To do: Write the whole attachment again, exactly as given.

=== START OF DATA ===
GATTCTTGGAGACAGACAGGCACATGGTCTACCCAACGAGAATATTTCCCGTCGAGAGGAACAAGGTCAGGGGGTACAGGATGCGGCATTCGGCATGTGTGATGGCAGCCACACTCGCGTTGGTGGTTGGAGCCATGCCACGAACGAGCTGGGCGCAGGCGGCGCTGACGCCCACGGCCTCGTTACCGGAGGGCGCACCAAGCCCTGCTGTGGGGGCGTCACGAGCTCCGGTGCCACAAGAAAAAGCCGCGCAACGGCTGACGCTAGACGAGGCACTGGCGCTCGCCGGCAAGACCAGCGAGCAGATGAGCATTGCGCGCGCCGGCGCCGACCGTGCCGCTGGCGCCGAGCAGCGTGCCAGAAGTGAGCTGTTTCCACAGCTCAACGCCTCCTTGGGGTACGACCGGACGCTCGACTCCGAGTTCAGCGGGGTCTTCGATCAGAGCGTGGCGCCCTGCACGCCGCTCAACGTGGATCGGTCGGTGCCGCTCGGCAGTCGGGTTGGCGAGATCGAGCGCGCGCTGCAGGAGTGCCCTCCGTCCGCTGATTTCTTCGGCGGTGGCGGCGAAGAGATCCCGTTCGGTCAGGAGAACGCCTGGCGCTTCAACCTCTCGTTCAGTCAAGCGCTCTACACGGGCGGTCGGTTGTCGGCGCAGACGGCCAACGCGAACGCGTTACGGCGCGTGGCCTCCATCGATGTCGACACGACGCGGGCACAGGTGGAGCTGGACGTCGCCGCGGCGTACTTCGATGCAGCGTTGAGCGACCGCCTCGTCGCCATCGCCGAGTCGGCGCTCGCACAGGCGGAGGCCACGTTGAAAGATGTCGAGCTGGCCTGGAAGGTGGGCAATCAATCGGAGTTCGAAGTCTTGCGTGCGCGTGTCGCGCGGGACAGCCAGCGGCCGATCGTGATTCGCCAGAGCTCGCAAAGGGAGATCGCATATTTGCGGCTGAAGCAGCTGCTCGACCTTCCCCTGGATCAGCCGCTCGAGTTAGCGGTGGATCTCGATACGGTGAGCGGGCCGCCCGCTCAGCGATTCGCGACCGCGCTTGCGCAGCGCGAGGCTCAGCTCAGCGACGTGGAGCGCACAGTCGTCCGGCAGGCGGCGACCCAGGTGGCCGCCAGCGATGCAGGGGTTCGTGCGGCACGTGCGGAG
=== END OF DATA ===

GATTCTTGGAGACAGACAGGCACATGGTCTACCCAACGAGAATATTTCCCGTCGAGAGGAACAAGGTCAGGGGGTACAGGATGCGGCATTCGGCATGTGTGATGGCAGCCACACTCGCGTTGGTGGTTGGAGCCATGCCACGAACGAGCTGGGCGCAGGCGGCGCTGACGCCCACGGCCTCGTTACCGGAGGGCGCACCAAGCCCTGCTGTGGGGGCGTCACGAGCTCCGGTGCCACAAGAAAAAGCCGCGCAACGGCTGACGCTAGACGAGGCACTGGCGCTCGCCGGCAAGACCAGCGAGCAGATGAGCATTGCGCGCGCCGGCGCCGACCGTGCCGCTGGCGCCGAGCAGCGTGCCAGAAGTGAGCTGTTTCCACAGCTCAACGCCTCCTTGGGGTACGACCGGACGCTCGACTCCGAGTTCAGCGGGGTCTTCGATCAGAGCGTGGCGCCCTGCACGCCGCTCAACGTGGATCGGTCGGTGCCGCTCGGCAGTCGGGTTGGCGAGATCGAGCGCGCGCTGCAGGAGTGCCCTCCGTCCGCTGATTTCTTCGGCGGTGGCGGCGAAGAGATCCCGTTCGGTCAGGAGAACGCCTGGCGCTTCAACCTCTCGTTCAGTCAAGCGCTCTACACGGGCGGTCGGTTGTCGGCGCAGACGGCCAACGCGAACGCGTTACGGCGCGTGGCCTCCATCGATGTCGACACGACGCGGGCACAGGTGGAGCTGGACGTCGCCGCGGCGTACTTCGATGCAGCGTTGAGCGACCGCCTCGTCGCCATCGCCGAGTCGGCGCTCGCACAGGCGGAGGCCACGTTGAAAGATGTCGAGCTGGCCTGGAAGGTGGGCAATCAATCGGAGTTCGAAGTCTTGCGTGCGCGTGTCGCGCGGGACAGCCAGCGGCCGATCGTGATTCGCCAGAGCTCGCAAAGGGAGATCGCATATTTGCGGCTGAAGCAGCTGCTCGACCTTCCCCTGGATCAGCCGCTCGAGTTAGCGGTGGATCTCGATACGGTGAGCGGGCCGCCCGCTCAGCGATTCGCGACCGCGCTTGCGCAGCGCGAGGCTCAGCTCAGCGACGTGGAGCGCACAGTCGTCCGGCAGGCGGCGACCCAGGTGGCCGCCAGCGATGCAGGGGTTCGTGCGGCACGTGCGGAG